In the Gospel of Judas, unlike the New Testament
gospels, Jesus laughs a great deal. He laughs at the foibles
of the disciples and the absurdities in human life.
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explore the Gospels
The second connection occurs while Jesus talking to Judas
laughs and says to him, "You thirteenth spirit."
By this Jesus means that Judas was excluded from the circle
of the twelve because his true identity is spiritual. Judas'
will and God's will are one. Not mine but Thine.
Finally, Jesus says to Judas, "But you will exceed all
of them. For you will sacrifice the man that clothes me."
(p.43) Judas is
instructed by Jesus to help him by sacrificing the fleshly
body, "the man" that bears the true spiritual self of Jesus.
The editor comments:
Judas finally betrays Jesus in the Gospel of Judas, but
he does so knowingly, and at the sincere request of Jesus.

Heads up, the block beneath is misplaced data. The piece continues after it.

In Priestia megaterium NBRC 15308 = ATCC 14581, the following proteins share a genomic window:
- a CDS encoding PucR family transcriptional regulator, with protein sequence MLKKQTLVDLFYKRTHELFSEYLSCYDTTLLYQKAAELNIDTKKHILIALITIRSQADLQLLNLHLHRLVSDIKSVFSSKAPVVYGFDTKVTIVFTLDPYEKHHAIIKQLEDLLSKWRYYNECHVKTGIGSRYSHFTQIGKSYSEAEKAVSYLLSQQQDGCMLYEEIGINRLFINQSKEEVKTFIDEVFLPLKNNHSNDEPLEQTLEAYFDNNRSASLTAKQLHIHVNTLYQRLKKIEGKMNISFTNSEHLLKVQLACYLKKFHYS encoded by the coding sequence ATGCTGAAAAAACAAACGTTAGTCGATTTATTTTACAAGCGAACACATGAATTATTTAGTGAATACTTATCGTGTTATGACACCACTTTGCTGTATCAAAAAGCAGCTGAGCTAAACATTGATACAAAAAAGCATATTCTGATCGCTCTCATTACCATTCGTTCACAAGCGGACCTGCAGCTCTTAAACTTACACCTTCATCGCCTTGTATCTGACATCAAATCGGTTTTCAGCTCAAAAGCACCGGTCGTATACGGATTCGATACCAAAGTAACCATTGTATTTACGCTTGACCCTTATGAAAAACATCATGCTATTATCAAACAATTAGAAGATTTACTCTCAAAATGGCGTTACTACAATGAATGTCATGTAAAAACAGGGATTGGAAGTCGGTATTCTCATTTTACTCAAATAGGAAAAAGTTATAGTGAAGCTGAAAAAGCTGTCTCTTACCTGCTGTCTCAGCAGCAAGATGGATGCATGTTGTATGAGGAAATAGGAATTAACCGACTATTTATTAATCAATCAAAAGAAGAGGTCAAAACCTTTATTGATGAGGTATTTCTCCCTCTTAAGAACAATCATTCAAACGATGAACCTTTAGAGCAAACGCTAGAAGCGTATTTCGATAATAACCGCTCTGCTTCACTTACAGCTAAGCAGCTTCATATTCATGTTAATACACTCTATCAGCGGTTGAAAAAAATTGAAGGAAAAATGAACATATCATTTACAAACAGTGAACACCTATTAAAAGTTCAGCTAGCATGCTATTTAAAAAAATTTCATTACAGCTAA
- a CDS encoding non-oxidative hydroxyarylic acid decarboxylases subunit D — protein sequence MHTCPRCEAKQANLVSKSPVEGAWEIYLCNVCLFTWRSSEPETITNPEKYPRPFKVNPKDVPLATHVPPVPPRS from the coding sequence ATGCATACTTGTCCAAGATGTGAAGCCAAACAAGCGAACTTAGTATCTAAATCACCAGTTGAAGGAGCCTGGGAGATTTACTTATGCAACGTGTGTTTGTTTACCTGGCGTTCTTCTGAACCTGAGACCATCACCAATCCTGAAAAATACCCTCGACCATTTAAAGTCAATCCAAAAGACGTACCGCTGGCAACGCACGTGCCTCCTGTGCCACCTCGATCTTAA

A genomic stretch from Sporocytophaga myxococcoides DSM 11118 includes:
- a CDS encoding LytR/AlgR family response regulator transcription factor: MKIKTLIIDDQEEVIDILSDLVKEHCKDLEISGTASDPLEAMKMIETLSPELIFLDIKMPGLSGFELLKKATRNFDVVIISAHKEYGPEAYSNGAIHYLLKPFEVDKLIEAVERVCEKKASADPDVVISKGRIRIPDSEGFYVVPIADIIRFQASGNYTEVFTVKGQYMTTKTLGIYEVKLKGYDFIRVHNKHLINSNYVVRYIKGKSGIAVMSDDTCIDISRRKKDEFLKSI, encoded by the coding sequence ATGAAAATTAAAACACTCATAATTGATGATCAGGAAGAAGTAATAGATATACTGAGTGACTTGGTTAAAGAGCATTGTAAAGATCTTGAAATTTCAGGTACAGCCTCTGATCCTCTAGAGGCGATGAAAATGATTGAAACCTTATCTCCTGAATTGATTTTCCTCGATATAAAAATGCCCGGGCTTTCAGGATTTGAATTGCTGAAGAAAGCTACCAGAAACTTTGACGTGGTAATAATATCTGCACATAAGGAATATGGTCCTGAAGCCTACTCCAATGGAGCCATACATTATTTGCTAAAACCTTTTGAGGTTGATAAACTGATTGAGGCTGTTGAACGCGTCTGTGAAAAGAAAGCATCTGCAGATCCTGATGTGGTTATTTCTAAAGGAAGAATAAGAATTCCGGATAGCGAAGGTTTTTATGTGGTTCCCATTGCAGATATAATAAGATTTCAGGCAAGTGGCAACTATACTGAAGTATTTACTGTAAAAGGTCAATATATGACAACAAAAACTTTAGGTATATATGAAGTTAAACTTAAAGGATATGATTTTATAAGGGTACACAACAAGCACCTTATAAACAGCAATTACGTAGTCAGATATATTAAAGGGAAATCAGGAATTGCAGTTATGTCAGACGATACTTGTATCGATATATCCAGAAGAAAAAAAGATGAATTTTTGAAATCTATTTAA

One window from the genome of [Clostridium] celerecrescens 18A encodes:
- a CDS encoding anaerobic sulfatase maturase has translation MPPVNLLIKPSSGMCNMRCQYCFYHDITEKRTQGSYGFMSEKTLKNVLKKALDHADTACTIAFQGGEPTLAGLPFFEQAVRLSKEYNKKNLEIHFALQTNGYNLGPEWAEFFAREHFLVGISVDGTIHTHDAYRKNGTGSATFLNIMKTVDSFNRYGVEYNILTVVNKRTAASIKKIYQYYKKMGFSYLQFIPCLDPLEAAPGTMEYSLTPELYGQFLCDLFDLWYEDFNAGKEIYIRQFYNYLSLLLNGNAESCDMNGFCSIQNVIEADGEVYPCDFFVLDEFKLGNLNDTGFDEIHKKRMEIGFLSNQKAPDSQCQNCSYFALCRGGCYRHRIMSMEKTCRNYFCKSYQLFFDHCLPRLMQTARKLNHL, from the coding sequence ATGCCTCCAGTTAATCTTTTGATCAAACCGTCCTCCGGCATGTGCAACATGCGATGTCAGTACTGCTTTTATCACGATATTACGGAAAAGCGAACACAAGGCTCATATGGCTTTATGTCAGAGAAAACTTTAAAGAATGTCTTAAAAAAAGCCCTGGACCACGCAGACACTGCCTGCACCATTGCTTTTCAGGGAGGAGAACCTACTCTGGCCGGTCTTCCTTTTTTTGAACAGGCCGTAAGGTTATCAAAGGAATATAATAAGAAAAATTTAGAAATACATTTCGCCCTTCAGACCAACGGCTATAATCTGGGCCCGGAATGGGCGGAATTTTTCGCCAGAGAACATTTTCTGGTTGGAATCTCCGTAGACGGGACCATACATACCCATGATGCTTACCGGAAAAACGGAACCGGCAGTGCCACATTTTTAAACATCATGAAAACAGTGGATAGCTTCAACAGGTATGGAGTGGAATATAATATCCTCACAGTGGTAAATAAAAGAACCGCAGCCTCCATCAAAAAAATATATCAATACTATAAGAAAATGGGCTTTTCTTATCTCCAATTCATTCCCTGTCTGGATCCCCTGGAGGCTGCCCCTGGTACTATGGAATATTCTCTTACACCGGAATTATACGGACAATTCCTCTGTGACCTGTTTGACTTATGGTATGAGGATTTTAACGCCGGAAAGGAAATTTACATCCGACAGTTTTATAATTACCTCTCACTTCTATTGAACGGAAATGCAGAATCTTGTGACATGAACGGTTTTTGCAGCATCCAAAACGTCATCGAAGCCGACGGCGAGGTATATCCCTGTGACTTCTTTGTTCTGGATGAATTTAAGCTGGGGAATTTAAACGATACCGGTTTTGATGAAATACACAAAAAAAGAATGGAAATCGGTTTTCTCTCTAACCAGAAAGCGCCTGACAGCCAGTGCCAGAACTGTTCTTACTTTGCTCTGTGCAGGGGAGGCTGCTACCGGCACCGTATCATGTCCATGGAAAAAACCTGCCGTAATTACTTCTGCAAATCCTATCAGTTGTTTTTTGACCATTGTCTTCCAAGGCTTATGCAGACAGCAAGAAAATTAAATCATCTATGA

Jesus is a savior not because of the mortal flesh that he
wears but because he can reveal the soul or spiritual person
who is within, and the true home of Jesus is not this
imperfect world below but the divine world of light and
life. For Jesus in the Gospel of Judas, death is not
tragedy, nor is it a necessary evil to bring about the
forgiveness of sins. Death, as the exit from this absurd
physical existence, is not to be feared or dreaded. Far from
being an occasion of sadness, death is the means by which
Jesus is liberated from the flesh in order that he might
return to his heavenly home, and by betraying Jesus, Judas
helps his friend discard his body and free his inner self,
the divine self. (pp. 4-5)
And from His heavenly home, Jesus now speaks to us today.
I could not have said, "Betrayest thou the Son of
Man with a kiss?" unless I believed in betrayal. The whole
message of the crucifixion was simply that I did not. The
"punishment" I was said to have called forth upon Judas was
a similar mistake. Judas was my brother and a Son of God, as
much a part of the Sonship as myself. Was it likely that I
would condemn him when I was ready to demonstrate that
condemnation is impossible?
In Absence from Felicity: The Story of Helen Schucman and
Her Scribing of A Course in Miracles (1991), Kenneth Wapnick
reports that on October 2, 1976, Helen asked Jesus this
question, "Was there a physical resurrection?"
This is His answer.
My body disappeared because I had no illusion about it.